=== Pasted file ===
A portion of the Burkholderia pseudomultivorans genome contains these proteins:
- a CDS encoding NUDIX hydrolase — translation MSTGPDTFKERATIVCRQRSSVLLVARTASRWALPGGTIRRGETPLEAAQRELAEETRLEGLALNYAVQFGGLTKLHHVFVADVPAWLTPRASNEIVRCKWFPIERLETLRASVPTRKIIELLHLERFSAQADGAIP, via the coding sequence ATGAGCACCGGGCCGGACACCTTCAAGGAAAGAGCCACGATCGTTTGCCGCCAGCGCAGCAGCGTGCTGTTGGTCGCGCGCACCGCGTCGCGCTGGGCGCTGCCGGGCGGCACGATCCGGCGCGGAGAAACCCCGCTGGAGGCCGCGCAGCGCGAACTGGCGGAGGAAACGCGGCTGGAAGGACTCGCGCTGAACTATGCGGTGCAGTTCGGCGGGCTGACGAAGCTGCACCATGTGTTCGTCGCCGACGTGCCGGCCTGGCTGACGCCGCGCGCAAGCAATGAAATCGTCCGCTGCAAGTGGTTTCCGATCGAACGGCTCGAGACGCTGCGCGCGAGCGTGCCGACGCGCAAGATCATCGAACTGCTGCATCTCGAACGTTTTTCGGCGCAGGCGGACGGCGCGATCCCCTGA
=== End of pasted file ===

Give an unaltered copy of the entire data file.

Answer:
A portion of the Burkholderia pseudomultivorans genome contains these proteins:
- a CDS encoding NUDIX hydrolase — translation MSTGPDTFKERATIVCRQRSSVLLVARTASRWALPGGTIRRGETPLEAAQRELAEETRLEGLALNYAVQFGGLTKLHHVFVADVPAWLTPRASNEIVRCKWFPIERLETLRASVPTRKIIELLHLERFSAQADGAIP, via the coding sequence ATGAGCACCGGGCCGGACACCTTCAAGGAAAGAGCCACGATCGTTTGCCGCCAGCGCAGCAGCGTGCTGTTGGTCGCGCGCACCGCGTCGCGCTGGGCGCTGCCGGGCGGCACGATCCGGCGCGGAGAAACCCCGCTGGAGGCCGCGCAGCGCGAACTGGCGGAGGAAACGCGGCTGGAAGGACTCGCGCTGAACTATGCGGTGCAGTTCGGCGGGCTGACGAAGCTGCACCATGTGTTCGTCGCCGACGTGCCGGCCTGGCTGACGCCGCGCGCAAGCAATGAAATCGTCCGCTGCAAGTGGTTTCCGATCGAACGGCTCGAGACGCTGCGCGCGAGCGTGCCGACGCGCAAGATCATCGAACTGCTGCATCTCGAACGTTTTTCGGCGCAGGCGGACGGCGCGATCCCCTGA